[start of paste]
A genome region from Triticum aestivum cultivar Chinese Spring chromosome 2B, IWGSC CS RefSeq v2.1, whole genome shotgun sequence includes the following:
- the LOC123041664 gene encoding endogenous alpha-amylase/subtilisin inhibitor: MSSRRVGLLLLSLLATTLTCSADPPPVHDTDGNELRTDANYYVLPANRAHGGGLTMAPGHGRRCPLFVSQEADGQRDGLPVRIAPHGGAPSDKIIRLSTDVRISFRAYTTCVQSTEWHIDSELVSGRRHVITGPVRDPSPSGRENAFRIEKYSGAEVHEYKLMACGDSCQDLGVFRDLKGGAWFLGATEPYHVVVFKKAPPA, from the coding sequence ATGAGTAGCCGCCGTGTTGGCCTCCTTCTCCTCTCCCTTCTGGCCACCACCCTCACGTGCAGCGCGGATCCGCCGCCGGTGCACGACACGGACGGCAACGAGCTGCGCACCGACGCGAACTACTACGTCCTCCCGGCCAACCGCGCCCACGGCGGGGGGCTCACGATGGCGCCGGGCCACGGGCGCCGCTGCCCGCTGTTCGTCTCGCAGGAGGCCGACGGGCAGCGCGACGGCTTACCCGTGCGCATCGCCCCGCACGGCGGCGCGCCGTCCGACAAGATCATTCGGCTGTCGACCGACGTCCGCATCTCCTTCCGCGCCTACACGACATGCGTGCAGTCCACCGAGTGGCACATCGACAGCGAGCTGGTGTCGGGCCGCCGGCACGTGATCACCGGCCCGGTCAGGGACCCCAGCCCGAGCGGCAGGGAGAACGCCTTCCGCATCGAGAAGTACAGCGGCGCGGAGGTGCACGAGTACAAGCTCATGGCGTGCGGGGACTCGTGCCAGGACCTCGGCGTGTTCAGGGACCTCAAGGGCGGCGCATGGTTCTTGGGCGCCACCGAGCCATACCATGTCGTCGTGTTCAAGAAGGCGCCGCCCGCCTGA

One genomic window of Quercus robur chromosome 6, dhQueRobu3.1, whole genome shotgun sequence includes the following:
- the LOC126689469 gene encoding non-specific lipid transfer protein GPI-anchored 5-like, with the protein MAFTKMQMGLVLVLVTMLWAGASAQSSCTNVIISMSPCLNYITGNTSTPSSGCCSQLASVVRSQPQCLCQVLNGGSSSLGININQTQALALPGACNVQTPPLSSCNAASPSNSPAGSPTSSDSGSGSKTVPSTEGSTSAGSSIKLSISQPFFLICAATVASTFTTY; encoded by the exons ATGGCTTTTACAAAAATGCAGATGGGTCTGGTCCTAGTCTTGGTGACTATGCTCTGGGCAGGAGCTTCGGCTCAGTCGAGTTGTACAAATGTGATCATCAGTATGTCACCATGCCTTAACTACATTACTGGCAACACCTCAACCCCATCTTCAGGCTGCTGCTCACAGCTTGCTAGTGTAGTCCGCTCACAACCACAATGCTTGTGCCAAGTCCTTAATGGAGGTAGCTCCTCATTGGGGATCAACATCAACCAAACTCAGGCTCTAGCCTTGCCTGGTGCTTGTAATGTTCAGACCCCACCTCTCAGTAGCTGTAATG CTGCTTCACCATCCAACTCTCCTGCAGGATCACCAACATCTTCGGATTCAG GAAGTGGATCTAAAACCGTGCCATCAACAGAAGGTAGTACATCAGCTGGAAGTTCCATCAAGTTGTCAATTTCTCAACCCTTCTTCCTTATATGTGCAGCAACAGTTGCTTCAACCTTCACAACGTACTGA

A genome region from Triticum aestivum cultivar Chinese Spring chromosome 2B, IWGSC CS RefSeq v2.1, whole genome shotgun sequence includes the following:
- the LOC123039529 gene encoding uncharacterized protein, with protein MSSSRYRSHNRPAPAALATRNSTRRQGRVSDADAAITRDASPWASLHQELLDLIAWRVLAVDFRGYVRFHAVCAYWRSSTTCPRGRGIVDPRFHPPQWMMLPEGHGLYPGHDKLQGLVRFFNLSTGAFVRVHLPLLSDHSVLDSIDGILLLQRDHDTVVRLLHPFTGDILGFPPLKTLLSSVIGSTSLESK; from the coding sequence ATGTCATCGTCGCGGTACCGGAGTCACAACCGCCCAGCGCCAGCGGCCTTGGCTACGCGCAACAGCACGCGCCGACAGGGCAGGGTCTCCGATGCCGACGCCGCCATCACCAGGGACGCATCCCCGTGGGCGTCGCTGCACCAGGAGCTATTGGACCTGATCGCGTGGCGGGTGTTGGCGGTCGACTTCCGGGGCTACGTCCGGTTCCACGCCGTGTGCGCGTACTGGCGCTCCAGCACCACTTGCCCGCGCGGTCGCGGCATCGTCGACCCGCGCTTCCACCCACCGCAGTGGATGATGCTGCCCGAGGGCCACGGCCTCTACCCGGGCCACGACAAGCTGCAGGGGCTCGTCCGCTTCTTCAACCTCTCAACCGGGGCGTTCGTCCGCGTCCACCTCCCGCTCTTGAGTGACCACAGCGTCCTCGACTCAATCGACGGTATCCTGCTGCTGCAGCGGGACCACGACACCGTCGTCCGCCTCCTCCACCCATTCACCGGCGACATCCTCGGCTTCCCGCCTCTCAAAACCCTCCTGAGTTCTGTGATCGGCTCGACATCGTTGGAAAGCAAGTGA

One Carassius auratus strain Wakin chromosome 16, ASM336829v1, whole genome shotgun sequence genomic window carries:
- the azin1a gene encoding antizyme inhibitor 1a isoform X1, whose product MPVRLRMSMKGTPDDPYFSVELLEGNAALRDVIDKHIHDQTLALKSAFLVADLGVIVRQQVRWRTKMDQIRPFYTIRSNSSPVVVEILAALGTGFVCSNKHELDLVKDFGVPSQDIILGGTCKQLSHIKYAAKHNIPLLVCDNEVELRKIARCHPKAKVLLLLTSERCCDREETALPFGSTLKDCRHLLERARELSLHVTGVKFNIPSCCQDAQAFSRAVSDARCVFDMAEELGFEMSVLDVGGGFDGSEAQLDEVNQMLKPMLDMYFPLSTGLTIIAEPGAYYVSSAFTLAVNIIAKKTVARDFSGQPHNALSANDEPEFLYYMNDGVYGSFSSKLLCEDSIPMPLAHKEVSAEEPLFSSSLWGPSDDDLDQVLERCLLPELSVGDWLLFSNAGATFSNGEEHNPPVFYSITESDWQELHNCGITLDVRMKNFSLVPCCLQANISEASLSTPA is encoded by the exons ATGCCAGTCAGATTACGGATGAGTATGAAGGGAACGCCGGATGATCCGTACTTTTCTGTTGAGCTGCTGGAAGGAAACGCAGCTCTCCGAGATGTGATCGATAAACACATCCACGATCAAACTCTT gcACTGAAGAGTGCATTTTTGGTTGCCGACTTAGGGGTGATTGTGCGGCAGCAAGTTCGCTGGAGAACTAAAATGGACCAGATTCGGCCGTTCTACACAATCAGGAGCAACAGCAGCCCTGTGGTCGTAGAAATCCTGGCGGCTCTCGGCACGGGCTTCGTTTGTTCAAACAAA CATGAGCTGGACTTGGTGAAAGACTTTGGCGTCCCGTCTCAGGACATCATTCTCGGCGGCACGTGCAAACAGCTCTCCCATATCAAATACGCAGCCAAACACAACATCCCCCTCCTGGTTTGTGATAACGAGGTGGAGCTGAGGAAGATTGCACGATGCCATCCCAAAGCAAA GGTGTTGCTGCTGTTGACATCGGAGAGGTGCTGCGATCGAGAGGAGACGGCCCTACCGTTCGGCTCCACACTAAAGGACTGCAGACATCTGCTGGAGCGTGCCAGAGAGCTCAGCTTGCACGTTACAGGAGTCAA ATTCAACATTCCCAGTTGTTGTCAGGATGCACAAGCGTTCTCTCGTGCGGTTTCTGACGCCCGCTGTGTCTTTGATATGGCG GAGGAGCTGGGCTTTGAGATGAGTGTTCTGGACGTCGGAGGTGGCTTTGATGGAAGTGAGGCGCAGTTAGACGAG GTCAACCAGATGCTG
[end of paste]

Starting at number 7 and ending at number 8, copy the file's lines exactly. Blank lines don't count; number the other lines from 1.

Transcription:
One Carassius auratus strain Wakin chromosome 16, ASM336829v1, whole genome shotgun sequence genomic window carries:
- the azin1a gene encoding antizyme inhibitor 1a isoform X1, whose product MPVRLRMSMKGTPDDPYFSVELLEGNAALRDVIDKHIHDQTLALKSAFLVADLGVIVRQQVRWRTKMDQIRPFYTIRSNSSPVVVEILAALGTGFVCSNKHELDLVKDFGVPSQDIILGGTCKQLSHIKYAAKHNIPLLVCDNEVELRKIARCHPKAKVLLLLTSERCCDREETALPFGSTLKDCRHLLERARELSLHVTGVKFNIPSCCQDAQAFSRAVSDARCVFDMAEELGFEMSVLDVGGGFDGSEAQLDEVNQMLKPMLDMYFPLSTGLTIIAEPGAYYVSSAFTLAVNIIAKKTVARDFSGQPHNALSANDEPEFLYYMNDGVYGSFSSKLLCEDSIPMPLAHKEVSAEEPLFSSSLWGPSDDDLDQVLERCLLPELSVGDWLLFSNAGATFSNGEEHNPPVFYSITESDWQELHNCGITLDVRMKNFSLVPCCLQANISEASLSTPA is encoded by the exons ATGCCAGTCAGATTACGGATGAGTATGAAGGGAACGCCGGATGATCCGTACTTTTCTGTTGAGCTGCTGGAAGGAAACGCAGCTCTCCGAGATGTGATCGATAAACACATCCACGATCAAACTCTT gcACTGAAGAGTGCATTTTTGGTTGCCGACTTAGGGGTGATTGTGCGGCAGCAAGTTCGCTGGAGAACTAAAATGGACCAGATTCGGCCGTTCTACACAATCAGGAGCAACAGCAGCCCTGTGGTCGTAGAAATCCTGGCGGCTCTCGGCACGGGCTTCGTTTGTTCAAACAAA CATGAGCTGGACTTGGTGAAAGACTTTGGCGTCCCGTCTCAGGACATCATTCTCGGCGGCACGTGCAAACAGCTCTCCCATATCAAATACGCAGCCAAACACAACATCCCCCTCCTGGTTTGTGATAACGAGGTGGAGCTGAGGAAGATTGCACGATGCCATCCCAAAGCAAA GGTGTTGCTGCTGTTGACATCGGAGAGGTGCTGCGATCGAGAGGAGACGGCCCTACCGTTCGGCTCCACACTAAAGGACTGCAGACATCTGCTGGAGCGTGCCAGAGAGCTCAGCTTGCACGTTACAGGAGTCAA ATTCAACATTCCCAGTTGTTGTCAGGATGCACAAGCGTTCTCTCGTGCGGTTTCTGACGCCCGCTGTGTCTTTGATATGGCG GAGGAGCTGGGCTTTGAGATGAGTGTTCTGGACGTCGGAGGTGGCTTTGATGGAAGTGAGGCGCAGTTAGACGAG GTCAACCAGATGCTG